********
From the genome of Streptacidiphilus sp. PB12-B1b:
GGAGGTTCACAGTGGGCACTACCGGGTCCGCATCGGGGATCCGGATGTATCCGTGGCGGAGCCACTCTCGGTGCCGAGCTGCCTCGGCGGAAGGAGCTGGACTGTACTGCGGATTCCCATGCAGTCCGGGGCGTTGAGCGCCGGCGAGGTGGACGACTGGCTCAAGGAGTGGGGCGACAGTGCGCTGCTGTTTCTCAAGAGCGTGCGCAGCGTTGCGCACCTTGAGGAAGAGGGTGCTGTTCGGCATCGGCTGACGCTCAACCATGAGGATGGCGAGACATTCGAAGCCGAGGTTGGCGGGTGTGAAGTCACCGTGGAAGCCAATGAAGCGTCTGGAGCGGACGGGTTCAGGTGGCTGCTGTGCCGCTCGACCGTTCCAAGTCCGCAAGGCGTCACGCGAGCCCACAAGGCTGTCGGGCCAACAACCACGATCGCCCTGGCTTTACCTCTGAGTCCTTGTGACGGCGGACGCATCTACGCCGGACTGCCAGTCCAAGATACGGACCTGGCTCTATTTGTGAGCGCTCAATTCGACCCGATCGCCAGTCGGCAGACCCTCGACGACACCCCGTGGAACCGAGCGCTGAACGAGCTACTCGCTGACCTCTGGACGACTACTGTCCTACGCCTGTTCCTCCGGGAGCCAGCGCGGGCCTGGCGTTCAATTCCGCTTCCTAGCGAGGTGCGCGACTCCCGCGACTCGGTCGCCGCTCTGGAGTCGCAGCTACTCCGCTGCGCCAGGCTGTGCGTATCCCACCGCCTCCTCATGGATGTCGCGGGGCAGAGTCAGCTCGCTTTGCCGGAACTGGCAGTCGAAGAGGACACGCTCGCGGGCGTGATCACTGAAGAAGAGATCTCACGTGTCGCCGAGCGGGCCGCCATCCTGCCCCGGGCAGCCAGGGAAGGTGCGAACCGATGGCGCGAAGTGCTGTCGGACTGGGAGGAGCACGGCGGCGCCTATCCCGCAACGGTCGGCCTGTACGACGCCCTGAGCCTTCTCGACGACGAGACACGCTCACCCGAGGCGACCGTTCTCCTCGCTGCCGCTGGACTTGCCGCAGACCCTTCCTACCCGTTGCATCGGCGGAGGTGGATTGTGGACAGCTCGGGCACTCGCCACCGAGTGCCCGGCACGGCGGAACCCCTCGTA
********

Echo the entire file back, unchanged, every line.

From the genome of Streptacidiphilus sp. PB12-B1b:
GGAGGTTCACAGTGGGCACTACCGGGTCCGCATCGGGGATCCGGATGTATCCGTGGCGGAGCCACTCTCGGTGCCGAGCTGCCTCGGCGGAAGGAGCTGGACTGTACTGCGGATTCCCATGCAGTCCGGGGCGTTGAGCGCCGGCGAGGTGGACGACTGGCTCAAGGAGTGGGGCGACAGTGCGCTGCTGTTTCTCAAGAGCGTGCGCAGCGTTGCGCACCTTGAGGAAGAGGGTGCTGTTCGGCATCGGCTGACGCTCAACCATGAGGATGGCGAGACATTCGAAGCCGAGGTTGGCGGGTGTGAAGTCACCGTGGAAGCCAATGAAGCGTCTGGAGCGGACGGGTTCAGGTGGCTGCTGTGCCGCTCGACCGTTCCAAGTCCGCAAGGCGTCACGCGAGCCCACAAGGCTGTCGGGCCAACAACCACGATCGCCCTGGCTTTACCTCTGAGTCCTTGTGACGGCGGACGCATCTACGCCGGACTGCCAGTCCAAGATACGGACCTGGCTCTATTTGTGAGCGCTCAATTCGACCCGATCGCCAGTCGGCAGACCCTCGACGACACCCCGTGGAACCGAGCGCTGAACGAGCTACTCGCTGACCTCTGGACGACTACTGTCCTACGCCTGTTCCTCCGGGAGCCAGCGCGGGCCTGGCGTTCAATTCCGCTTCCTAGCGAGGTGCGCGACTCCCGCGACTCGGTCGCCGCTCTGGAGTCGCAGCTACTCCGCTGCGCCAGGCTGTGCGTATCCCACCGCCTCCTCATGGATGTCGCGGGGCAGAGTCAGCTCGCTTTGCCGGAACTGGCAGTCGAAGAGGACACGCTCGCGGGCGTGATCACTGAAGAAGAGATCTCACGTGTCGCCGAGCGGGCCGCCATCCTGCCCCGGGCAGCCAGGGAAGGTGCGAACCGATGGCGCGAAGTGCTGTCGGACTGGGAGGAGCACGGCGGCGCCTATCCCGCAACGGTCGGCCTGTACGACGCCCTGAGCCTTCTCGACGACGAGACACGCTCACCCGAGGCGACCGTTCTCCTCGCTGCCGCTGGACTTGCCGCAGACCCTTCCTACCCGTTGCATCGGCGGAGGTGGATTGTGGACAGCTCGGGCACTCGCCACCGAGTGCCCGGCACGGCGGAACCCCTCGTA